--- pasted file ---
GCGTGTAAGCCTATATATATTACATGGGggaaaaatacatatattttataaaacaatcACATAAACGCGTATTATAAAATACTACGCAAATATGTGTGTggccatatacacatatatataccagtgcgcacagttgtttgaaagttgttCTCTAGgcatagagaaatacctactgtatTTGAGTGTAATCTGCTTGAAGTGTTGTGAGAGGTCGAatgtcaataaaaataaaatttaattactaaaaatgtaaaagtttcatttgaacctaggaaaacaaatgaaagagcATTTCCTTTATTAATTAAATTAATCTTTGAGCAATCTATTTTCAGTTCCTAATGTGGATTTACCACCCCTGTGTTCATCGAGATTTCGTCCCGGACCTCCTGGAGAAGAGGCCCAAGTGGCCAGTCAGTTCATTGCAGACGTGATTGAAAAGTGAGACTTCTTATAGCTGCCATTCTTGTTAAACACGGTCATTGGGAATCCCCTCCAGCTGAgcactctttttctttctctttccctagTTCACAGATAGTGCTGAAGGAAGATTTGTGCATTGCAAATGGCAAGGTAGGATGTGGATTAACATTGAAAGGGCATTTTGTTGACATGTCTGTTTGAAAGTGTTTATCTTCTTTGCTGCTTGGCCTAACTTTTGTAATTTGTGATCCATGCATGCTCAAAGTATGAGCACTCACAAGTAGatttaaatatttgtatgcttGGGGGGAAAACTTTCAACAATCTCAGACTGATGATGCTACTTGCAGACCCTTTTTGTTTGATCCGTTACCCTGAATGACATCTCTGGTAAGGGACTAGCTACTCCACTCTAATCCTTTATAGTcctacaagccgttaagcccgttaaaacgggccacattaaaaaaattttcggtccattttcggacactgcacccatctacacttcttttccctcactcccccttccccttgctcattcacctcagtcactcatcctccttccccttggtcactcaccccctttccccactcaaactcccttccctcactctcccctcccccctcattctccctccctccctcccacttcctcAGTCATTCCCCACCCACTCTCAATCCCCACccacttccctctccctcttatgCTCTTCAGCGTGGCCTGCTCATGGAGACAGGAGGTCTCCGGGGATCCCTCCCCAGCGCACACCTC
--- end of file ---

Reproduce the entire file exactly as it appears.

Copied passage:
GCGTGTAAGCCTATATATATTACATGGGggaaaaatacatatattttataaaacaatcACATAAACGCGTATTATAAAATACTACGCAAATATGTGTGTggccatatacacatatatataccagtgcgcacagttgtttgaaagttgttCTCTAGgcatagagaaatacctactgtatTTGAGTGTAATCTGCTTGAAGTGTTGTGAGAGGTCGAatgtcaataaaaataaaatttaattactaaaaatgtaaaagtttcatttgaacctaggaaaacaaatgaaagagcATTTCCTTTATTAATTAAATTAATCTTTGAGCAATCTATTTTCAGTTCCTAATGTGGATTTACCACCCCTGTGTTCATCGAGATTTCGTCCCGGACCTCCTGGAGAAGAGGCCCAAGTGGCCAGTCAGTTCATTGCAGACGTGATTGAAAAGTGAGACTTCTTATAGCTGCCATTCTTGTTAAACACGGTCATTGGGAATCCCCTCCAGCTGAgcactctttttctttctctttccctagTTCACAGATAGTGCTGAAGGAAGATTTGTGCATTGCAAATGGCAAGGTAGGATGTGGATTAACATTGAAAGGGCATTTTGTTGACATGTCTGTTTGAAAGTGTTTATCTTCTTTGCTGCTTGGCCTAACTTTTGTAATTTGTGATCCATGCATGCTCAAAGTATGAGCACTCACAAGTAGatttaaatatttgtatgcttGGGGGGAAAACTTTCAACAATCTCAGACTGATGATGCTACTTGCAGACCCTTTTTGTTTGATCCGTTACCCTGAATGACATCTCTGGTAAGGGACTAGCTACTCCACTCTAATCCTTTATAGTcctacaagccgttaagcccgttaaaacgggccacattaaaaaaattttcggtccattttcggacactgcacccatctacacttcttttccctcactcccccttccccttgctcattcacctcagtcactcatcctccttccccttggtcactcaccccctttccccactcaaactcccttccctcactctcccctcccccctcattctccctccctccctcccacttcctcAGTCATTCCCCACCCACTCTCAATCCCCACccacttccctctccctcttatgCTCTTCAGCGTGGCCTGCTCATGGAGACAGGAGGTCTCCGGGGATCCCTCCCCAGCGCACACCTC